Huawei’s latest Watch GT 3 is a spectacle to look at.
With its stainless steel frame and softly curved bezels that blend into an overall polished body, the watch screams premium while coming in at a modest price of $328.
It features great battery life and several health and fitness monitoring features but lacks what many consider to be pivotal to the user experience: a familiar operating system.
Premium design and easy to setup
The watch I’m using is the 46mm variant. Right after unboxing, I realized that the ‘Stainless Steel’ band that comes with the watch was a little too big for my wrist.
However, each of the band’s links feature a slidable slot-like contraption that allows you to remove or add links according to your needs. After removing two links, the watch fit my wrist perfectly. I emphasize it fitting snug because the majority of smart health and fitness features that the Watch GT 3 offers require you to have it tight on your wrist.
The watch weighs in at about 55g with the strap, though it doesn’t feel heavy on the wrist, and wearing it for long durations didn’t cause any discomfort.
The huge 1.43 inches AMOLED colour screen is the watch’s main attraction and features very responsive touch support. When off, the screen perfectly blends with the black bezels, offering a uniformed one-piece look, though it does attract fingerprints and smudges.
The bezels sport an actual clock-like look with minutes engraved into the body in a clockwise pattern, making it easier for you to check the time (if you don’t use the digital time watch face).
The polished edges of the watch frame maintain the look all the way to the rear end where the sensors sit. This is something that not all watch manufacturers do and definitely shows that Huawei paid close attention to the wearable’s design.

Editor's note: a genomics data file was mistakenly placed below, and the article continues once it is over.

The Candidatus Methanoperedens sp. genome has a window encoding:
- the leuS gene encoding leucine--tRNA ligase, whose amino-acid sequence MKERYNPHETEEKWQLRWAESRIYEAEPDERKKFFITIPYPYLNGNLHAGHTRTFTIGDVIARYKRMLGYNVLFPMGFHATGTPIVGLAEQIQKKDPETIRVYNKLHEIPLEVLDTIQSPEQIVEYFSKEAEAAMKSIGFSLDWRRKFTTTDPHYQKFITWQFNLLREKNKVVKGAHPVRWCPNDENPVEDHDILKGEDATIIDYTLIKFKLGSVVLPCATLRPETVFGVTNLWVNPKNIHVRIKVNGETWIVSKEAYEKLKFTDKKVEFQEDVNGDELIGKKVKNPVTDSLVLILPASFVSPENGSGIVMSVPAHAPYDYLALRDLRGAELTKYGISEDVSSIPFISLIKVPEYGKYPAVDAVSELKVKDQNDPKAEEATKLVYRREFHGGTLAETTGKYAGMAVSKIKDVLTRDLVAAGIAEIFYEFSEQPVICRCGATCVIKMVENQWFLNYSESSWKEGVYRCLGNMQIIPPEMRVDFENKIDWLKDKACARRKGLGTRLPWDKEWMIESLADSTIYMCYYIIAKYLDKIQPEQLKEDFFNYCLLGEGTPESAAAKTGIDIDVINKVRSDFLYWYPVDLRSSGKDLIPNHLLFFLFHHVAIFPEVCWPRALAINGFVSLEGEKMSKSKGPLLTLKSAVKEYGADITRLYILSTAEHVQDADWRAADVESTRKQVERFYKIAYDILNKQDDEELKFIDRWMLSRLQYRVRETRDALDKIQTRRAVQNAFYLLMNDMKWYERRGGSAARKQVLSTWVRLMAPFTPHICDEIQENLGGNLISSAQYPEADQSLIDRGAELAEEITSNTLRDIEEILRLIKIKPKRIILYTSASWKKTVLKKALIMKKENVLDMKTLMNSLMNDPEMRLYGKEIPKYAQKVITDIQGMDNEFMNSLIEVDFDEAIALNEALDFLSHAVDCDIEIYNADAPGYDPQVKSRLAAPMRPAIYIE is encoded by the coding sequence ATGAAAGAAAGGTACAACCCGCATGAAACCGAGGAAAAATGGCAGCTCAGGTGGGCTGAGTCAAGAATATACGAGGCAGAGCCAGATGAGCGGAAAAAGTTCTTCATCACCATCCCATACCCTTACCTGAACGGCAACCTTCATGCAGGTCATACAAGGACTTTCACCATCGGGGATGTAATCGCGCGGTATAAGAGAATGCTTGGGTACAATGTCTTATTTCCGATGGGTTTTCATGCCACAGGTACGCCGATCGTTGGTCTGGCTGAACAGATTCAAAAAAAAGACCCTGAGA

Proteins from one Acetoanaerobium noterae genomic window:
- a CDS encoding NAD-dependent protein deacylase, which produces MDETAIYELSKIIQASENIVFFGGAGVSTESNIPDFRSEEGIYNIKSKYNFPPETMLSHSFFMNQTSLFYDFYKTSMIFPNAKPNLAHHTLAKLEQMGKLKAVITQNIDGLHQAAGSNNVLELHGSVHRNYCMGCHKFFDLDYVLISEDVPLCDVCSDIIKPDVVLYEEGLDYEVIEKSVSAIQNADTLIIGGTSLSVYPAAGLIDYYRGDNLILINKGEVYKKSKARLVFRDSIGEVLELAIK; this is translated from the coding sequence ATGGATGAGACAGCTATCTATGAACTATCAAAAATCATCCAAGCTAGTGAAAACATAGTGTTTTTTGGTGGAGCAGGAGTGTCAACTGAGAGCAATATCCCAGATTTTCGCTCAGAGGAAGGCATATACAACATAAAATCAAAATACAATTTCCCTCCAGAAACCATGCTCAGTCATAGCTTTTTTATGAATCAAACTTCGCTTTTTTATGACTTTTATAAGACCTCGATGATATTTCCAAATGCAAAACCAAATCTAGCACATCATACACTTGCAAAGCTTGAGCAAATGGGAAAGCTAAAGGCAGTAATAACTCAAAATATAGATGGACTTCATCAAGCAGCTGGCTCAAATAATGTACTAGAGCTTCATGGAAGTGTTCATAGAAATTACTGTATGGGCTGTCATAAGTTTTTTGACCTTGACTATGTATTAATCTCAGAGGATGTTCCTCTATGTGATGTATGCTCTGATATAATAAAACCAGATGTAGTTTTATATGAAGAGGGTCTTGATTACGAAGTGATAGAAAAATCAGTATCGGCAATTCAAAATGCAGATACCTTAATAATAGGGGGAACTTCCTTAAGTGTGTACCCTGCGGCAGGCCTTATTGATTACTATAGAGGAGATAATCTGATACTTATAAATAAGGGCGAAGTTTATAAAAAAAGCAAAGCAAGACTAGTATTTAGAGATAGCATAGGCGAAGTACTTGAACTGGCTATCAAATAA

On the right, the watch sports a crown that can be tapped once to select whatever option/feature/setting you’re hovering over, and can also be rotated to scroll up/down or to zoom in/out. Right below the crown sits a physical button that by default takes you directly to the ‘workout’ section, though you can customize it to navigate to where you want.
As mentioned, I’m using the Stainless Steel strap, however, you can also go for the ‘Black Fluoroelastomer’ strap or the ‘Brown Leather’ strap, depending on your needs. I felt that the stainless steel band isn’t suitable when you’re out running and want to track your fitness. Similarly, it isn’t fun to wear a stainless steel band all night if you want to use the watch for sleep tracking.
In the box, you’ll receive three extra stainless steel links, in case you want to make the strap a tad bit bigger, along with a wireless charging cradle.
Setting up the watch right out of the box is easy. As with all Huawei wearables, you’ll need to download the Huawei Health app for iOS (iOS 9.0 and later) or Android (Android 6 or later). I already had the app installed since I’ve been using Huawei’s Band 6 fitness tracker for a while now.
Issues regarding pairing Huawei Wearables are rampant. While iOS pairing is a breeze, connecting the watch to an Android device always resulted in several failed attempts. An easy fix is instead of downloading the Huawei Health app from the Google Play Store, download it from the Huawei App Gallery. This fixed the issue for several other users and me.
Track your health all day long